California’s Serr walnut growers received an added bonus from this season’s wet start.

The rain lowered pollen levels, reducing pistillate flower abortion (PFA), according to University of California Cooperative Extension (UCCE) Kings County Farm Advisor Bob Beede.

PFA is a major problem for Serrs. It is caused by excessive pollen load on female flowers which leads to flower abscissions.

The wet weather also filled the soil profile and irrigation reservoirs and put the 2010 crop in good shape.

“The rain certainly has taken growers off the hospital intensive care list, but they remain in fair condition in a normal hospital bed,” Beede said.

“Observations suggest we could have an average-sized walnut crop in the southern San Joaquin Valley (SJV),” Beede said. “Crop quality in mid-June appears excellent. Nut size appears very good. The crop load varies by cultivar.”

The southern SJV Serr crop is large for another reason. Valley growers also applied ReTain to mitigate PFA. Use of the plant growth regulator perfected by Beede and other UCCE farm advisors blocks the ethylene production in the flower to help avert PFA.

“ReTain use and the rain combined to produce a limb-breaking Serr crop in the southern SJV,” Beede said.

Southern SJV growers report a moderate crop on the Tulare variety and a moderate to light crop on Chandlers, Beede said. The Chandler variety represents a third of California walnut production. Overall, the crop load varies by orchards.

The 2010 California walnut crop could total 350-400 million tons, Beede said. Many factors from July to harvest could impact the actual crop size.

Spring temperatures were ideal for vegetative growth and nut development in the southern SJV. The weather delayed the need for codling moth and navel orangeworm control by seven to 10 days early in the growing season.

“Early-season planted orchards developing the primary trunk are growing vigorously,” Beede said. “Later-planted trees had good vegetative growth due to the cool spring weather. Mite problems were low in all commodities.”

Grower Jack Mariani is cautiously optimistic regarding his 2010 walnut crop.

Mariani is a partner in Mariani Nut Co. in Winters, Calif., (Yolo County). The company grows and processes walnuts and almonds.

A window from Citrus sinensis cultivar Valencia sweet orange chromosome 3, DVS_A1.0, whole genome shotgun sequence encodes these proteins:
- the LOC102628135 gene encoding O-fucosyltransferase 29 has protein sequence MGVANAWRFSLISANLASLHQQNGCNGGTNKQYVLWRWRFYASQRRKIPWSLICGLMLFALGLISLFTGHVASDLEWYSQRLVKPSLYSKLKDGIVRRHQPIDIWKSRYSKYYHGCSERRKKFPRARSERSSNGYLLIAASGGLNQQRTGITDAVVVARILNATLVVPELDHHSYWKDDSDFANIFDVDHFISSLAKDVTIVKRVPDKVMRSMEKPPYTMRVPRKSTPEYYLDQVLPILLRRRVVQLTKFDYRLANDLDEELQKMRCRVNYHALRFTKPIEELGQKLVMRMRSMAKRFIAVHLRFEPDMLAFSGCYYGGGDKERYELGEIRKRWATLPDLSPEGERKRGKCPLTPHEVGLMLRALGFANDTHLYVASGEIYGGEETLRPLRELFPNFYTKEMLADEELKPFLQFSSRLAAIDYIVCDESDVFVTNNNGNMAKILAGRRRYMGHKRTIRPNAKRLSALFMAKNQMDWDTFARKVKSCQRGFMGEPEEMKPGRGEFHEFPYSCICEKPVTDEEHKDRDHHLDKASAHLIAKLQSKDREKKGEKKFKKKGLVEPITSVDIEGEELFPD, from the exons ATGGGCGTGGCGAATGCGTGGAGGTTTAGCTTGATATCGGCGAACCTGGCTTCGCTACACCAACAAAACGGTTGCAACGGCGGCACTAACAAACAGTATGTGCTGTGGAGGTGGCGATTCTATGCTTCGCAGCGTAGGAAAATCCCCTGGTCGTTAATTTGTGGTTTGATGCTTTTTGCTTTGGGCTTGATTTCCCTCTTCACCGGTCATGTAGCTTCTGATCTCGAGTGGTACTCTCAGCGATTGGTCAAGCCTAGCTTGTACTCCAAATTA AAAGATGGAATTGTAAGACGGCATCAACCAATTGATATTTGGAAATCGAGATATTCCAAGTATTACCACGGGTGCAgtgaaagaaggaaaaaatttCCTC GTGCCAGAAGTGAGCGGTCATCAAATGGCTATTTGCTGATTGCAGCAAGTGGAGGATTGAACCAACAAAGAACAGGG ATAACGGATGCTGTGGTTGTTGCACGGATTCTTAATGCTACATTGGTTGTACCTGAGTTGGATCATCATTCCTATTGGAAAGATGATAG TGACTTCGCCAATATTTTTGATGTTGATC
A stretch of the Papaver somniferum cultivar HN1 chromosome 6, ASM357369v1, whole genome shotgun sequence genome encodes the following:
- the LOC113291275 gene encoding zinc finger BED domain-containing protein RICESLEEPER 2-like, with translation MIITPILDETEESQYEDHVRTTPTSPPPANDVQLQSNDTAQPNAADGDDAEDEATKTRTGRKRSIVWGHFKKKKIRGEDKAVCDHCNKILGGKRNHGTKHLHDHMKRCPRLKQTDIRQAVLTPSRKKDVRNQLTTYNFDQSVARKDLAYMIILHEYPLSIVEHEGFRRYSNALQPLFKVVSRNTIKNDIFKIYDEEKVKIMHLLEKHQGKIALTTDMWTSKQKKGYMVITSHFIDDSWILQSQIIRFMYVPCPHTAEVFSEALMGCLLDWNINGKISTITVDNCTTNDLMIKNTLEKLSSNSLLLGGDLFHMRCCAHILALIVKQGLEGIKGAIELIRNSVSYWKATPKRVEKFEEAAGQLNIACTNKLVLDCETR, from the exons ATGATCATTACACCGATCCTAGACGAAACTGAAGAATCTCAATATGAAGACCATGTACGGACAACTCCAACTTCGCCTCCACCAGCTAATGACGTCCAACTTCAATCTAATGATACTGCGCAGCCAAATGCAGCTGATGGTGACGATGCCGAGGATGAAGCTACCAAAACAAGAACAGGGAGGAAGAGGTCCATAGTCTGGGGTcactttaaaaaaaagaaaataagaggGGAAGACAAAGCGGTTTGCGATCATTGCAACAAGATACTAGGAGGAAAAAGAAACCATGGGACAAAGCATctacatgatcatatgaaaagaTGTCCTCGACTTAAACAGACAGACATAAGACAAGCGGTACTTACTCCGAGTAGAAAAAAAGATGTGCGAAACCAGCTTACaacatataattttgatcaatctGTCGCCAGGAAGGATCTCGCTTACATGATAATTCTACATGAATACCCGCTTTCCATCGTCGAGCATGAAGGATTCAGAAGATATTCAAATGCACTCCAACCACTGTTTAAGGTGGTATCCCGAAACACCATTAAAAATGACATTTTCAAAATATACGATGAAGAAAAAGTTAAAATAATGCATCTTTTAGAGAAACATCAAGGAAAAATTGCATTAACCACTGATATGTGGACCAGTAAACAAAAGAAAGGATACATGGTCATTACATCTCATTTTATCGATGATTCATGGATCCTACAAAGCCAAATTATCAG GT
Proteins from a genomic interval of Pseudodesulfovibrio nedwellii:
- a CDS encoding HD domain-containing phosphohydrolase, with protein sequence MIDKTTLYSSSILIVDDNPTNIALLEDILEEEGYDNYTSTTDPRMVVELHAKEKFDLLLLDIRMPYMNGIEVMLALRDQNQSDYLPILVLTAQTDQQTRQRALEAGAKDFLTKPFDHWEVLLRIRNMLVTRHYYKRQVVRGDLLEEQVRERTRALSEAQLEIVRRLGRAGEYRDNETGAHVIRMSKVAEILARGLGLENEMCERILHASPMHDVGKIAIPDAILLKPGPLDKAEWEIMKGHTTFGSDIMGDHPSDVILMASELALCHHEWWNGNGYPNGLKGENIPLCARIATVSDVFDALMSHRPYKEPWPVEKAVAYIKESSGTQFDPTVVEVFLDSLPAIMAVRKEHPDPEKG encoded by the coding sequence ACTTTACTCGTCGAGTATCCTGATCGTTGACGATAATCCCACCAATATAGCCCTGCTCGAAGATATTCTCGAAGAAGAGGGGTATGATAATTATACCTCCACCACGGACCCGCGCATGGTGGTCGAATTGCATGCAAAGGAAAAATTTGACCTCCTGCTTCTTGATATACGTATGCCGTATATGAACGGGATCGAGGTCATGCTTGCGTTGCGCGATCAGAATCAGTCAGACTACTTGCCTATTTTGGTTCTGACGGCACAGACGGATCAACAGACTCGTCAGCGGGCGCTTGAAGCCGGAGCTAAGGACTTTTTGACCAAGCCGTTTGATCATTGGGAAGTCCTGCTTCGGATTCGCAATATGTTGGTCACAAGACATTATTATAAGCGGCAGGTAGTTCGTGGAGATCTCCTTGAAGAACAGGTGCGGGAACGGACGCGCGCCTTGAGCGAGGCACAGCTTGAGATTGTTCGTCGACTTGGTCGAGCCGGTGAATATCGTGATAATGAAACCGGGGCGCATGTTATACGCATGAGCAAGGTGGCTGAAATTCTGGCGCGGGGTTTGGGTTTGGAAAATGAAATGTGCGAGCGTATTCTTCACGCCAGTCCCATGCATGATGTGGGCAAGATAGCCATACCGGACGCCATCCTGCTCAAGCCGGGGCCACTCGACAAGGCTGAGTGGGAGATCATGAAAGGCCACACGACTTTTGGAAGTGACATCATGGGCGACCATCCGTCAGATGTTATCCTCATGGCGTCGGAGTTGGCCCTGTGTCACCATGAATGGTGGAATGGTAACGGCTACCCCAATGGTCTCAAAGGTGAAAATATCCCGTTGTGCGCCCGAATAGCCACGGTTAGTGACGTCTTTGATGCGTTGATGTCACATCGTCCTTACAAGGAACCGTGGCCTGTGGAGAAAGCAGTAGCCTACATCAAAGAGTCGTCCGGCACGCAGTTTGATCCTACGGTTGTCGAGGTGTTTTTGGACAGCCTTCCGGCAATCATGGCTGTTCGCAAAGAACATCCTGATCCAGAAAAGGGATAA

“The walnut set looks pretty good,” Mariani said. “We have not had any crop sunburn yet (mid-June). Walnut blight appears under control.”

Despite Mariani’s optimism on the phone, his voice sounded hesitant as a strong windstorm was blowing through his orchards.

“I look out there and see nuts on the ground. Every time a farmer sees nuts on the ground they get worried,” Mariani said.

“This year’s above average rainfall was really good for the trees; not just replenishing groundwater supplies, but helping the trees build more vigorous root systems. The trees look healthier now than they have for the last several years.”

Good winter chilling complemented the above average rainfall.

“Now it’s a matter of maintaining the crop on the tree. Besides windstorm management, heat is one of our major concerns from this point forward – making sure we don’t get a lot of scorching days and a lot of sunburn on the nuts.”

The top-five varieties Mariani grows include Chandler, Tulare, Vina, Hartley, and Howard. The Tulare and Vina varieties looked the best in mid-June.

As California’s 4,000 walnut growers nurture another crop, Mariani is optimistic about market demand. China is the world’s largest walnut producer, yet imports California inshell and shelled walnuts to feed its rapidly-growing population.

Mariani spoke at a recent walnut event in China. China is California’s top walnut export customer.

“We need a big crop this year,” Mariani said. “We’re going into this season with one of the smallest carry-ins we’ve had in years. We’ve had two bumper crops back-to-back. We have our fingers crossed that we’ll come in with another record crop. The market needs it.”

Mariani says California’s 2009 walnut crop was a record at about 436,000 tons. He is optimistic this year’s crop could be larger. The National Agricultural Statistics Service’s 2010 walnut crop estimate should be released in early September.

Walnuts are an alternate bearing crop. 2010 is an on-year. Mariani pegs statewide walnut acreage at about 438,000 acres, about 420,000 bearing and about 18,000 non-bearing.

The walnut crop in Sutter and Yuba counties could be a good size, but not the limb busters of the last two years, according to Janine Hasey, UCCE tree nut farm advisor. Among the better looking late-season variety yielders include Chandler and Howard.

Hasey echoes Bob Beede’s findings on reduced pistillate flower abortion this spring.

“Some orchards may have pistillate flower abortion issues, but overall we’re not seeing it,” Hasey said.

Rain and cooler temperatures tend to cause more walnut blight, but Hasey has not seen the disease. “Growers typically apply protective sprays — some blight still occurs. We’re not seeing blight,” Hasey said. “It’s something we’ll look at retroactively.”

From July to harvest, Hasey encourages growers to irrigate properly. Measure moisture levels using soil moisture monitoring devices, including watermarks or pressure chambers, or by measuring evapotranspiration. Hasey says monitoring for pests including the codling moth and husk fly is important. Using the crop protectant Surround can prevent sunburn and help improve overall walnut quality.

email: cblake@farmpress.com